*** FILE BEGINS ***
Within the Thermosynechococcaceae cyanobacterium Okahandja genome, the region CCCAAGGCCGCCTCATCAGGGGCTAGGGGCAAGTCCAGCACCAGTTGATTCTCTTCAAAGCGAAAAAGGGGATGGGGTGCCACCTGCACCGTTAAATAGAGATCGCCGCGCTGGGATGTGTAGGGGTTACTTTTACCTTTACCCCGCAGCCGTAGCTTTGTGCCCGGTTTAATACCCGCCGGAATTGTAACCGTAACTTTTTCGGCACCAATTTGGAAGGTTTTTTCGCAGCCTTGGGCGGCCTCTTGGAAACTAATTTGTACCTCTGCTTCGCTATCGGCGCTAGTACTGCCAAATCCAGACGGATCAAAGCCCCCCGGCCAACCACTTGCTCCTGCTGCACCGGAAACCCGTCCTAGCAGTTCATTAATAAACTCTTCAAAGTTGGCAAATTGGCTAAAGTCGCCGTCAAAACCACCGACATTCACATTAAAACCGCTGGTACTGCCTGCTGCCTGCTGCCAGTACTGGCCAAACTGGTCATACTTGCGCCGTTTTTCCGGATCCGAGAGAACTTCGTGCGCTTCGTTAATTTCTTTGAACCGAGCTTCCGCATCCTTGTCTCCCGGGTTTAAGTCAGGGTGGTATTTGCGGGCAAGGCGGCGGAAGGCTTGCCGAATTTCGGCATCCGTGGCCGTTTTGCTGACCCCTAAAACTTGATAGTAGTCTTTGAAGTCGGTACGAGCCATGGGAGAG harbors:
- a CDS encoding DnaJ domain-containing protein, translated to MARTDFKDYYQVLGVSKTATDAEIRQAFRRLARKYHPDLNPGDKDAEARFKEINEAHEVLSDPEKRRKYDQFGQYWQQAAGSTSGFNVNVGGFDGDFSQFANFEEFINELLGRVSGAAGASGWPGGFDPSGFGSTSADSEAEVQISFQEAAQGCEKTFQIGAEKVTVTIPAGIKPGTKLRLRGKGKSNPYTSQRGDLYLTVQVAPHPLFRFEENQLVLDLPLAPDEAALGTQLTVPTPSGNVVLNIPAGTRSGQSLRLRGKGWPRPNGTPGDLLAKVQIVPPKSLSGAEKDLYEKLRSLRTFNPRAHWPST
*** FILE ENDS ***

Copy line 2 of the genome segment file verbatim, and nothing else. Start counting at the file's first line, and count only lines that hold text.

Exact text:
- a CDS encoding DnaJ domain-containing protein, translated to MARTDFKDYYQVLGVSKTATDAEIRQAFRRLARKYHPDLNPGDKDAEARFKEINEAHEVLSDPEKRRKYDQFGQYWQQAAGSTSGFNVNVGGFDGDFSQFANFEEFINELLGRVSGAAGASGWPGGFDPSGFGSTSADSEAEVQISFQEAAQGCEKTFQIGAEKVTVTIPAGIKPGTKLRLRGKGKSNPYTSQRGDLYLTVQVAPHPLFRFEENQLVLDLPLAPDEAALGTQLTVPTPSGNVVLNIPAGTRSGQSLRLRGKGWPRPNGTPGDLLAKVQIVPPKSLSGAEKDLYEKLRSLRTFNPRAHWPST